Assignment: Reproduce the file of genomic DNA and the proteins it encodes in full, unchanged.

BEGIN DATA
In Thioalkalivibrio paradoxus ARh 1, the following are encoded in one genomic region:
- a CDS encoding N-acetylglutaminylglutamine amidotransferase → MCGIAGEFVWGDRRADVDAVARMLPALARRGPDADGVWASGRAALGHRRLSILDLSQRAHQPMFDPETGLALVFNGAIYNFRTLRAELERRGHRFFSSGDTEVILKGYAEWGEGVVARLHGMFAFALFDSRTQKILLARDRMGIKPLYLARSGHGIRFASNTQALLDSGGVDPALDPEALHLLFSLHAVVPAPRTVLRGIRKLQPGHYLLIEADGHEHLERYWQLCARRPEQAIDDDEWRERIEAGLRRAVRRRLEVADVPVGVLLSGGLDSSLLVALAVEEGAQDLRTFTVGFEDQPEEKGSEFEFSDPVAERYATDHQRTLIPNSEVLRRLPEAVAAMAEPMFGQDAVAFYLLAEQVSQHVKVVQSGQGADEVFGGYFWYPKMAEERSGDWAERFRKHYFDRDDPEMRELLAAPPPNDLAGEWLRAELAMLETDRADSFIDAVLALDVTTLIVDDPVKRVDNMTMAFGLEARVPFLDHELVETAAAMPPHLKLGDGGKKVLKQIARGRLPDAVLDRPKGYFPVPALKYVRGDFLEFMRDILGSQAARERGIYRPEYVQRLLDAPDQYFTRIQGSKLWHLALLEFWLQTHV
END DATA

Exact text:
In Thioalkalivibrio paradoxus ARh 1, the following are encoded in one genomic region:
- a CDS encoding N-acetylglutaminylglutamine amidotransferase → MCGIAGEFVWGDRRADVDAVARMLPALARRGPDADGVWASGRAALGHRRLSILDLSQRAHQPMFDPETGLALVFNGAIYNFRTLRAELERRGHRFFSSGDTEVILKGYAEWGEGVVARLHGMFAFALFDSRTQKILLARDRMGIKPLYLARSGHGIRFASNTQALLDSGGVDPALDPEALHLLFSLHAVVPAPRTVLRGIRKLQPGHYLLIEADGHEHLERYWQLCARRPEQAIDDDEWRERIEAGLRRAVRRRLEVADVPVGVLLSGGLDSSLLVALAVEEGAQDLRTFTVGFEDQPEEKGSEFEFSDPVAERYATDHQRTLIPNSEVLRRLPEAVAAMAEPMFGQDAVAFYLLAEQVSQHVKVVQSGQGADEVFGGYFWYPKMAEERSGDWAERFRKHYFDRDDPEMRELLAAPPPNDLAGEWLRAELAMLETDRADSFIDAVLALDVTTLIVDDPVKRVDNMTMAFGLEARVPFLDHELVETAAAMPPHLKLGDGGKKVLKQIARGRLPDAVLDRPKGYFPVPALKYVRGDFLEFMRDILGSQAARERGIYRPEYVQRLLDAPDQYFTRIQGSKLWHLALLEFWLQTHV